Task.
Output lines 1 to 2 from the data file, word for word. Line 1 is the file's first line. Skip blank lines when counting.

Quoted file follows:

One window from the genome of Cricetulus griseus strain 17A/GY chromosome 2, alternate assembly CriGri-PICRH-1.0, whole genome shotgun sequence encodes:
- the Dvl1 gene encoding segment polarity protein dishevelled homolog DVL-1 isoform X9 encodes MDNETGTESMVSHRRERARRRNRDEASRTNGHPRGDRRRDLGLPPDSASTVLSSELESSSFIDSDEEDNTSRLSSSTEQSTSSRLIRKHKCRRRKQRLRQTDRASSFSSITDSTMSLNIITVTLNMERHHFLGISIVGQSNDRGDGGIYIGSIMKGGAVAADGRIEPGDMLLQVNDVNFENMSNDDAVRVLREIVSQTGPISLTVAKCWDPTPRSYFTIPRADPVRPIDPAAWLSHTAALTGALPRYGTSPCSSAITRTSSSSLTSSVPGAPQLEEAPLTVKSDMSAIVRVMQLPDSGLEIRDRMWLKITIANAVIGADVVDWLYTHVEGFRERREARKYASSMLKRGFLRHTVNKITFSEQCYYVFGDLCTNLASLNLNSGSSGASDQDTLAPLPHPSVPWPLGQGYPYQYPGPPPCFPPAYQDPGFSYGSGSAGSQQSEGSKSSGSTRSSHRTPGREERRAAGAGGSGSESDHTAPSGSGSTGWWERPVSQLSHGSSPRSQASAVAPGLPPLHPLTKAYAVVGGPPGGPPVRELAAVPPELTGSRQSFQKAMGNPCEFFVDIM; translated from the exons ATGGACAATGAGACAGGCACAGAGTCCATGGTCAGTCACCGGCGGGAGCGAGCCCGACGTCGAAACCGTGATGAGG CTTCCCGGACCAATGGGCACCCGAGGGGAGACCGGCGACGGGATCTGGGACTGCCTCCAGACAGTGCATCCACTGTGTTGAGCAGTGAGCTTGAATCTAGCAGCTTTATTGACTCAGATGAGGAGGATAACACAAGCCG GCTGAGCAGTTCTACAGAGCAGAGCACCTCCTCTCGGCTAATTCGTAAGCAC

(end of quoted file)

One window from the genome of Cricetulus griseus strain 17A/GY chromosome 2, alternate assembly CriGri-PICRH-1.0, whole genome shotgun sequence encodes:
- the Dvl1 gene encoding segment polarity protein dishevelled homolog DVL-1 isoform X9 encodes MDNETGTESMVSHRRERARRRNRDEASRTNGHPRGDRRRDLGLPPDSASTVLSSELESSSFIDSDEEDNTSRLSSSTEQSTSSRLIRKHKCRRRKQRLRQTDRASSFSSITDSTMSLNIITVTLNMERHHFLGISIVGQSNDRGDGGIYIGSIMKGGAVAADGRIEPGDMLLQVNDVNFENMSNDDAVRVLREIVSQTGPISLTVAKCWDPTPRSYFTIPRADPVRPIDPAAWLSHTAALTGALPRYGTSPCSSAITRTSSSSLTSSVPGAPQLEEAPLTVKSDMSAIVRVMQLPDSGLEIRDRMWLKITIANAVIGADVVDWLYTHVEGFRERREARKYASSMLKRGFLRHTVNKITFSEQCYYVFGDLCTNLASLNLNSGSSGASDQDTLAPLPHPSVPWPLGQGYPYQYPGPPPCFPPAYQDPGFSYGSGSAGSQQSEGSKSSGSTRSSHRTPGREERRAAGAGGSGSESDHTAPSGSGSTGWWERPVSQLSHGSSPRSQASAVAPGLPPLHPLTKAYAVVGGPPGGPPVRELAAVPPELTGSRQSFQKAMGNPCEFFVDIM; translated from the exons ATGGACAATGAGACAGGCACAGAGTCCATGGTCAGTCACCGGCGGGAGCGAGCCCGACGTCGAAACCGTGATGAGG CTTCCCGGACCAATGGGCACCCGAGGGGAGACCGGCGACGGGATCTGGGACTGCCTCCAGACAGTGCATCCACTGTGTTGAGCAGTGAGCTTGAATCTAGCAGCTTTATTGACTCAGATGAGGAGGATAACACAAGCCG GCTGAGCAGTTCTACAGAGCAGAGCACCTCCTCTCGGCTAATTCGTAAGCAC